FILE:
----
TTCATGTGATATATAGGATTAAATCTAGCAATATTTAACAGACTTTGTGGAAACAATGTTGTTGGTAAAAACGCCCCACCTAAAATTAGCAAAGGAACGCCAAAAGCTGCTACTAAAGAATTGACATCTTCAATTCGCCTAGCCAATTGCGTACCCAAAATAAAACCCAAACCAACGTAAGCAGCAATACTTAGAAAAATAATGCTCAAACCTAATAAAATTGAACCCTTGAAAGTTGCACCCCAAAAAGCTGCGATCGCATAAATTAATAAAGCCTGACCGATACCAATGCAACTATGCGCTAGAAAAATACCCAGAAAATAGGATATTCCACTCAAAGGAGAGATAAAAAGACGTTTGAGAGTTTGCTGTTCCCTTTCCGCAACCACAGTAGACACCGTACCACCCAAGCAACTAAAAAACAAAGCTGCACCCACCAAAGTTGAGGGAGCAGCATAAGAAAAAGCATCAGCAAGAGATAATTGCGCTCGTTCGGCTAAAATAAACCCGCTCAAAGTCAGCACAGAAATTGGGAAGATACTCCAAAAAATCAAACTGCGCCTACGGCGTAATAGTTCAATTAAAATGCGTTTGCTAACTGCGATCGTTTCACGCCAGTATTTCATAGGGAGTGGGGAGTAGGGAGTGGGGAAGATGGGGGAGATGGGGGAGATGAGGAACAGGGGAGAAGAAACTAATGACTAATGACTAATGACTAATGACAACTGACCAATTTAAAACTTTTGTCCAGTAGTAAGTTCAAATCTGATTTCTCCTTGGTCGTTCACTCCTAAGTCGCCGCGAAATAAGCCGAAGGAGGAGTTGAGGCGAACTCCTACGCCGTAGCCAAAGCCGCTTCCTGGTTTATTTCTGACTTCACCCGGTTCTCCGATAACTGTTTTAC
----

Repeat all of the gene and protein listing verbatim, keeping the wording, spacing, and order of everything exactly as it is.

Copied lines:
TTCATGTGATATATAGGATTAAATCTAGCAATATTTAACAGACTTTGTGGAAACAATGTTGTTGGTAAAAACGCCCCACCTAAAATTAGCAAAGGAACGCCAAAAGCTGCTACTAAAGAATTGACATCTTCAATTCGCCTAGCCAATTGCGTACCCAAAATAAAACCCAAACCAACGTAAGCAGCAATACTTAGAAAAATAATGCTCAAACCTAATAAAATTGAACCCTTGAAAGTTGCACCCCAAAAAGCTGCGATCGCATAAATTAATAAAGCCTGACCGATACCAATGCAACTATGCGCTAGAAAAATACCCAGAAAATAGGATATTCCACTCAAAGGAGAGATAAAAAGACGTTTGAGAGTTTGCTGTTCCCTTTCCGCAACCACAGTAGACACCGTACCACCCAAGCAACTAAAAAACAAAGCTGCACCCACCAAAGTTGAGGGAGCAGCATAAGAAAAAGCATCAGCAAGAGATAATTGCGCTCGTTCGGCTAAAATAAACCCGCTCAAAGTCAGCACAGAAATTGGGAAGATACTCCAAAAAATCAAACTGCGCCTACGGCGTAATAGTTCAATTAAAATGCGTTTGCTAACTGCGATCGTTTCACGCCAGTATTTCATAGGGAGTGGGGAGTAGGGAGTGGGGAAGATGGGGGAGATGGGGGAGATGAGGAACAGGGGAGAAGAAACTAATGACTAATGACTAATGACTAATGACAACTGACCAATTTAAAACTTTTGTCCAGTAGTAAGTTCAAATCTGATTTCTCCTTGGTCGTTCACTCCTAAGTCGCCGCGAAATAAGCCGAAGGAGGAGTTGAGGCGAACTCCTACGCCGTAGCCAAAGCCGCTTCCTGGTTTATTTCTGACTTCACCCGGTTCTCCGATAACTGTTTTAC